To owe or not to owe, not such a simple question:...
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Aug 12, 2015  |  Vote 0    0

To owe or not to owe, not such a simple question: Mayers

Popular wisdom says you should be debt-free when you retire. But sometimes it makes more sense to carry some debt than to pay it all off

SIDEBAR

Seniors & debt

• Portion of over 65s carrying mortgage debt: 12 per cent.

• Average amount of the mortgages: $125,000.

• Portion of over 65s with lines of credit: 14 per cent.

• Portion of over 65s with credit line debt in 1999: 5 per cent.

• Average credit line debt in 1999: $20,900.

• Average in 2012: $48,500.

Source: Vanier Institute of the Family, 2014

OurWindsor.Ca

One of the big questions for Canadians who are heading into retirement and are carrying mortgage or credit-line debt is whether to pay it off right away, or do it gradually over time.

Seniors were once a group with low or no debts, but no longer. Now they’re the demographic with the fastest-rising levels of borrowing. Here’s a scary statistic: A report from bankruptcy trustee Hoyes, Michalos & Associates this spring found that three in 10 bankruptcies are coming from the over 50s. Of the 6,000 bankruptcy cases the firm looked at, the over 60s were in the worst shape.

Conventional wisdom has it that you shouldn’t owe anybody anything when you retire because your ability to pay it off is diminished. Your income is fixed and if your pensions are not inflation-indexed, the real amount you’re living on is falling over time. Diverting cash to pay what you borrowed long ago isn’t wise.

But as with most things to do with personal finance, one size doesn’t fit all. In some cases, it could make sense to pay the debt off slowly.

Here’s an example:

A reader named Stuart and his wife retired three years ago and between them have good pension income of $105,000 a year. They also have $100,000 in RRSPs. They are mortgage-free, but owe $17,000 on a line of credit.

They’ve been making good progress chipping away at the loan. Three years ago, they owed $40,000. They pay it down at $500 a month.

“That leads to my question,” Stuart said. “Is it better for us to continue clearing off the debt the way we are, or would it be more advantageous for us to use our RRSP?”

The interest rate on Stuart’s line of credit is under 3 per cent. On the other hand, cashing in the RRSP means paying tax — the flipside of that of those refunds over the years. The amount withheld depends on how large the withdrawal is.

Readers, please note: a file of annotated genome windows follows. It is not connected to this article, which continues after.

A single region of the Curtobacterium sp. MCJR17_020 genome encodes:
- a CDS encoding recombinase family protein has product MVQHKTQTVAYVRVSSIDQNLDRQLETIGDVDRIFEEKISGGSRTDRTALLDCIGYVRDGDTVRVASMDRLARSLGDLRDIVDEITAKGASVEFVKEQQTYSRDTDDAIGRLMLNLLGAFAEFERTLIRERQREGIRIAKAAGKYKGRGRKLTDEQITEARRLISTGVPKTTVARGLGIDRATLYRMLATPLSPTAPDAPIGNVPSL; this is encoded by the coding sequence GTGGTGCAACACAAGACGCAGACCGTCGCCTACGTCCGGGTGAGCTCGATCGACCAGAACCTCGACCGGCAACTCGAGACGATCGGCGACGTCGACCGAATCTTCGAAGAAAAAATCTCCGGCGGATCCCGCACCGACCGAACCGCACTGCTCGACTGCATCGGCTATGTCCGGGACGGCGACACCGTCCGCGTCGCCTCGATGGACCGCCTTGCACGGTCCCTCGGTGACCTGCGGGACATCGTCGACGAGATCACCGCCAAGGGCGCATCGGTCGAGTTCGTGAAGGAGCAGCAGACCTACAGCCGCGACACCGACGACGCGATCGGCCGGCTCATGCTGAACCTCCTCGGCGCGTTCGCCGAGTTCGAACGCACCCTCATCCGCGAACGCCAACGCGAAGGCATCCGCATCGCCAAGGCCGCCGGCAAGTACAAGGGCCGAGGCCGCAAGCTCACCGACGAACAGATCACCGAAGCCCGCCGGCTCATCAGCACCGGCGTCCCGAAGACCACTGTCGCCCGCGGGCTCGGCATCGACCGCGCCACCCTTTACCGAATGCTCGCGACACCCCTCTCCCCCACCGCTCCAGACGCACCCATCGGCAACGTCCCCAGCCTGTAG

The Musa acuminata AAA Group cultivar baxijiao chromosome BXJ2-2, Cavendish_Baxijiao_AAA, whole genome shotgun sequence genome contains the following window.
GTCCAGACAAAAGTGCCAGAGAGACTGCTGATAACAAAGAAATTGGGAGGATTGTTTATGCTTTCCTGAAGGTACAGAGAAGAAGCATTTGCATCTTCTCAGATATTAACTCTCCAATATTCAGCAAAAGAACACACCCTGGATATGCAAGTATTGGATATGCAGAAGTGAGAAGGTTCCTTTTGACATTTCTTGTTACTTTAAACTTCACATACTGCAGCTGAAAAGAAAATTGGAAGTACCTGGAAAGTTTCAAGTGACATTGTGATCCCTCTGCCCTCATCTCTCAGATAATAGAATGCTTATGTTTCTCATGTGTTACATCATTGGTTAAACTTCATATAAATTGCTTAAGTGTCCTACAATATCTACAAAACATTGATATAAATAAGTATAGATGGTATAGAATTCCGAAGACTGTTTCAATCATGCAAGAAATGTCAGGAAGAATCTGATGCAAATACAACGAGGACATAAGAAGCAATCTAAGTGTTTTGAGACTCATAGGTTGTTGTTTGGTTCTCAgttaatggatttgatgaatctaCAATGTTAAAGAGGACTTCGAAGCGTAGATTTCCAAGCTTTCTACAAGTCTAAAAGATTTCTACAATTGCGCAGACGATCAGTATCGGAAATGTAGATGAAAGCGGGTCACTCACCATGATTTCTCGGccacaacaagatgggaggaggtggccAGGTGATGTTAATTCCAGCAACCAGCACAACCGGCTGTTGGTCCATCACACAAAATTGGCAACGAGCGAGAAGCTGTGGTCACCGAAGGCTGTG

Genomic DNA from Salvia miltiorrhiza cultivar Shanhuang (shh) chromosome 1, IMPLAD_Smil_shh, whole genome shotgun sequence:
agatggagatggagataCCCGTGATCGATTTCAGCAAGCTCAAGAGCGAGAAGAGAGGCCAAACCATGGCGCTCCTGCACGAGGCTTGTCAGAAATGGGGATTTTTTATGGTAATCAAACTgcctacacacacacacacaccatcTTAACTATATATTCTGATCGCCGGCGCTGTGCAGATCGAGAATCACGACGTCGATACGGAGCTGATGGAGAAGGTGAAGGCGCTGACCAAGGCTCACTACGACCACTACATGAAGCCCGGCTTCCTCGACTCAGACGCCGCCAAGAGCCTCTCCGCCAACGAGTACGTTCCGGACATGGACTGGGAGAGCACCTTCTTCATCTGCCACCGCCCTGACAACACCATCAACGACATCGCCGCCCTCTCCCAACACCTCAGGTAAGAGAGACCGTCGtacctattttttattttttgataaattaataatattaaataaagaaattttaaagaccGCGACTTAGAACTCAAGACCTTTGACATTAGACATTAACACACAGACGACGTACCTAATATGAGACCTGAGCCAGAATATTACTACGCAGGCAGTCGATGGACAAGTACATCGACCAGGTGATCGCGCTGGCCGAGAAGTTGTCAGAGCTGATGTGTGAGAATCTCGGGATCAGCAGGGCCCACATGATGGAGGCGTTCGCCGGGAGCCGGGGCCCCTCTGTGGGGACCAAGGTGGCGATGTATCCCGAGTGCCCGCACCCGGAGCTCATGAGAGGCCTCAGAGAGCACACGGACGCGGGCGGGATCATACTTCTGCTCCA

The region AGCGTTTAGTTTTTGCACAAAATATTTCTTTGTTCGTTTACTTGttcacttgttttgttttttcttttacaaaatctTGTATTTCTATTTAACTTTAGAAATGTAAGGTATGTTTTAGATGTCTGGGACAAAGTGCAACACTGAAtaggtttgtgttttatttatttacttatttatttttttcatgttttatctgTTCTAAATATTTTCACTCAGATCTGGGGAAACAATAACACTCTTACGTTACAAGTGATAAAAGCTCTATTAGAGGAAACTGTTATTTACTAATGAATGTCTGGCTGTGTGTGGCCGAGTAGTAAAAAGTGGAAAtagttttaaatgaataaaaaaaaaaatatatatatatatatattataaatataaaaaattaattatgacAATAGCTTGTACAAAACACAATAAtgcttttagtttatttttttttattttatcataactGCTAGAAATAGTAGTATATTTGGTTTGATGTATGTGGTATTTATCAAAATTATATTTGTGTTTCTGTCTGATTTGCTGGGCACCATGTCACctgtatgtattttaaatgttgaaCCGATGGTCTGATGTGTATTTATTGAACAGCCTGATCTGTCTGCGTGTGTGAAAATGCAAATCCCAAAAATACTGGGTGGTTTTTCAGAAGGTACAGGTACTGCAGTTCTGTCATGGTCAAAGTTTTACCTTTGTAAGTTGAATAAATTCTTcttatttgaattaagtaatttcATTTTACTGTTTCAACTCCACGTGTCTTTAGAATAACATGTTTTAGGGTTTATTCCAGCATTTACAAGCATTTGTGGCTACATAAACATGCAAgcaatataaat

If the withdrawal is $5,000 or less, you’ll be subject to a withholding tax of 10 per cent. The tax is 20 per cent if you take out more than $5,000 and less than or equal to $15,000. Above $15,000, the tax is 30 per cent.

You may pay more tax when you file your return or get some back, depending on your bracket.

“If it makes sense to use our RRSP, is there an optimal amount to remove?” Stuart asked. “And, should the funds come from the person with the higher pension? Or the lower pension? Or some sort of split?”

I asked Dan Hallett, a financial planner and principal with Oakville’s Highview Financial Group, for his opinion. “It makes more sense to keep servicing the loan,” he said.

Since the interest rate on the credit line is less than 3 per cent and the payment is $500 a month, the loan will be paid off in less than three years, he says. The interest expense will be about $760.

The RRSP route is more expensive. In order to get $17,000 in hand, Stuart would need to withdraw $25,000, because almost $8,000 would be withheld in taxes.

Hallett says that between the taxes and missing out on the potential growth of the $25,000 in his RRSP, paying $760 of interest is a better way to go.

“So keep paying the loan,” he says. “If the goal is to wipe out the loan as quickly as possible, make extra payments. In less than three years, it will be gone — with more than 95 per cent of the payments going directly against the principal.”

Hallett says that even if interest rates rise by a point each year, the gradual repayment is better.

“The outcome isn’t materially different,” he says. “This is mainly because so much of each payment pays down principal.”

Toronto Star

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